The Tony Bone Stories. A strong and sure narrative, this lively set of stories explores truth and fiction, the line between reality and make-believe, and the way one story will influence the outcome of another. It is worth noting that this is one of the few novellas in the Short List that does not deal with death and grief; this is a completely different take on The Meaning Of Life. I applaud the writer for taking a route that is fresh and fun. Rich in layers and confident in voice, the writing is witty, humorous and charged – and leaves the reader with a delicious set of questions to ponder, without being overly ponderous. It’s a romp through Tony Bone’s world – the good moments (he has a girlfriend!), the sleepless nights, the trip to Vegas – all the while working alongside his, and the narrator’s, existential crisis. Tony Bone has to exist, yes, but there must be a reason; as we learn here: you can’t just take someone from a news story and create a character to bring to your writing group, right? The narrator must build Tony – and plausibility – before our eyes. What a fun and rewarding exploration of the relationship between character, narrator and reader, and a reflection on possibilities, down to the very last marvellous line.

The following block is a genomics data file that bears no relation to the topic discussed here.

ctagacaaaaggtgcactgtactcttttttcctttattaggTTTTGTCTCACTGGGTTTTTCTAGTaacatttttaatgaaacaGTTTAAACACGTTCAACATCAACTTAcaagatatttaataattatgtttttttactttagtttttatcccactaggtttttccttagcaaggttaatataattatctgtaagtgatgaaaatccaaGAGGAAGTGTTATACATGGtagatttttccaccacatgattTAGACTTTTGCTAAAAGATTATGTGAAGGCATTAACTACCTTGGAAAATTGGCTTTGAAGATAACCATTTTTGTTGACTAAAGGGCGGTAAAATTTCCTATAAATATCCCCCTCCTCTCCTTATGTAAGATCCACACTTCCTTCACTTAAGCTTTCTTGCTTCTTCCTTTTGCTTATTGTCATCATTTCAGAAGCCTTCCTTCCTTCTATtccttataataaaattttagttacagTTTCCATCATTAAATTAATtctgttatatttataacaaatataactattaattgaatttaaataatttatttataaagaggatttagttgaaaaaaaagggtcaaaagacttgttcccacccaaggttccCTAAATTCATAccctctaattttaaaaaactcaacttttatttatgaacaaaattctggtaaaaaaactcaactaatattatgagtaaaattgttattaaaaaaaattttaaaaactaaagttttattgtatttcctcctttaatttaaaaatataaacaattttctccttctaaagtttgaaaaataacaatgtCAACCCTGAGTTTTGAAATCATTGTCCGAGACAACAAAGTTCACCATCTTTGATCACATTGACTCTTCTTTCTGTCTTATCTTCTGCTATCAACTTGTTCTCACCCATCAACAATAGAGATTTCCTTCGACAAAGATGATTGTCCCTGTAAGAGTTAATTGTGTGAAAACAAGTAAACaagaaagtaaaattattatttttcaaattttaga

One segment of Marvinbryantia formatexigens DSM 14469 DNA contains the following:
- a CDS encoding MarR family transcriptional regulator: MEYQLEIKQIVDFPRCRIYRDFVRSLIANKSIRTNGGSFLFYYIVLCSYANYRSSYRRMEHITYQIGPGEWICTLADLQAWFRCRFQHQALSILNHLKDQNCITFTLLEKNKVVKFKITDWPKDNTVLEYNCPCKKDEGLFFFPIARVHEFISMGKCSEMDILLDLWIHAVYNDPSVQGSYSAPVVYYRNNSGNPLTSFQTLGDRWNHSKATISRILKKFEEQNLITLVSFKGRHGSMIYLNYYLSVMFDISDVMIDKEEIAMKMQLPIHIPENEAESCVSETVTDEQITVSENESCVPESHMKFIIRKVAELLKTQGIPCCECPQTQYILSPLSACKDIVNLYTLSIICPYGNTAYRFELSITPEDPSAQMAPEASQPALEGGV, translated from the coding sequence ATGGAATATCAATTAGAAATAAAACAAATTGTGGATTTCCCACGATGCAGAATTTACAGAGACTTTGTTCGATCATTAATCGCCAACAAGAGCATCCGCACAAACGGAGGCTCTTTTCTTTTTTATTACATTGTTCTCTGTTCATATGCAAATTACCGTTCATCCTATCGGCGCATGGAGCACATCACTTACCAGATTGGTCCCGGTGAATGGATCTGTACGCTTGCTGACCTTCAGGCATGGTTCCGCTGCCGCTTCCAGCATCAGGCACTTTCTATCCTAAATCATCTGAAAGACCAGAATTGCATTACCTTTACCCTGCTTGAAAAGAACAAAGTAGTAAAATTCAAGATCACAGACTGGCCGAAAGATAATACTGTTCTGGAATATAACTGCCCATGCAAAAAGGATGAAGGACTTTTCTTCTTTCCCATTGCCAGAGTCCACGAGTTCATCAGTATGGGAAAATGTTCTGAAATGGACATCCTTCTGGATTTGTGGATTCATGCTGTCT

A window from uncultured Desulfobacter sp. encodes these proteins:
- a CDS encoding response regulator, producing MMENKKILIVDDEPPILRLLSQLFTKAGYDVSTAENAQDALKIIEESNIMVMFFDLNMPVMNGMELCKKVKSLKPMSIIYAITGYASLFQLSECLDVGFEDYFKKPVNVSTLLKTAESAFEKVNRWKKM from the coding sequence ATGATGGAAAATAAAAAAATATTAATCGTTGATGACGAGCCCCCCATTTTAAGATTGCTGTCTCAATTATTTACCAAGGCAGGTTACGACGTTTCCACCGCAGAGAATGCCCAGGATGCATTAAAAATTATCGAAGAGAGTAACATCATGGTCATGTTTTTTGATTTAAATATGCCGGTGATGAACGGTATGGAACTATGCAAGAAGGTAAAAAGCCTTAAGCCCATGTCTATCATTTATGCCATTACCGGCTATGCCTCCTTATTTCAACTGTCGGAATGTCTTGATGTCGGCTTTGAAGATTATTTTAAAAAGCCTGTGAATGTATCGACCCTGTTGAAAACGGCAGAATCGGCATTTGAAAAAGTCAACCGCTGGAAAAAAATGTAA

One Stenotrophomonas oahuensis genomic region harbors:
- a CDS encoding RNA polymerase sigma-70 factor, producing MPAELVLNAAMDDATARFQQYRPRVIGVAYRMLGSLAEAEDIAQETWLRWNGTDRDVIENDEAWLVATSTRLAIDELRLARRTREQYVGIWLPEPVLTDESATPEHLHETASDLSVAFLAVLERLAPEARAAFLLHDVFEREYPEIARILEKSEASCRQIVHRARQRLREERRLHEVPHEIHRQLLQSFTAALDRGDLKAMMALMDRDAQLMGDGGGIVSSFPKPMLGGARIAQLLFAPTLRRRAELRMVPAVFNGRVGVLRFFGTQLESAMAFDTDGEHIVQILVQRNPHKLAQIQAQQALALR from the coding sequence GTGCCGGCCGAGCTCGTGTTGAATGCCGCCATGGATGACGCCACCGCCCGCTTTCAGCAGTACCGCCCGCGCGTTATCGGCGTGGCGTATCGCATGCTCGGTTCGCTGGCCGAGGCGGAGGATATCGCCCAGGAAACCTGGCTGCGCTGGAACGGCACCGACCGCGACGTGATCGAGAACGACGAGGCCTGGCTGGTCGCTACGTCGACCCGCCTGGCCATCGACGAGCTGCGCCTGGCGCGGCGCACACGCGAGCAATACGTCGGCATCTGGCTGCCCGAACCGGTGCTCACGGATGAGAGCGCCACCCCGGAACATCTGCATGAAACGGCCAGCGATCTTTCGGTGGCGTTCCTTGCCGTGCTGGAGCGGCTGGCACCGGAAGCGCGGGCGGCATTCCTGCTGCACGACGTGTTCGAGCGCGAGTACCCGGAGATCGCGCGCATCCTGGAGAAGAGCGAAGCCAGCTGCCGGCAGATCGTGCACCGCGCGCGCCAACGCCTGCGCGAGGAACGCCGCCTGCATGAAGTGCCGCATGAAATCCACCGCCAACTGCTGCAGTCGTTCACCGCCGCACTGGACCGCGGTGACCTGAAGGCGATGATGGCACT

FIRST
Season of Bright Sorrow. A girl lives by the sea, and the rhythm of life both lived and observed emerges in these pages. Here we have a gathering of things unexpected: an external exploration of young Lana’s world, and the internal workings of her imagination, both built artfully by the writer. This collection stands out for the rhythmic storytelling and the variety the reader encounters in these small fictions – told in fragments, in lists, in long breathless sentences, in repetitions, in sharp and believable dialogue. There is great care here, and yet the stories spill from the page seamlessly. We peek into a bag and see what’s being collected; we have glimpses of a map, shards of shining things. There is both breadth and depth in these stories, and each page reveals something more: faraway objects and items close up need examining, need understanding. The strong characters are woven together beautifully: Lana with her missing father, her not-too-sober mother, an old man collecting objects along the beach and an unlikeable boy. The encounters are poignant and surprising. And we get the sense that, despite a yearning for order and control, there is a wildness, too: from lions to spiders to whelks to whales to the sea itself. By the end, Lana – and the reader – come to terms with realities and limitations that this life delivers, but there is an innocence and a hope that lingers, too. A superbly designed set of stories, from beginning to end. And although the style and confidence of the prose itself is enough to garner the top prize in this competition, it is worth mentioning here that the sketches that accompany the writing add another intriguing layer.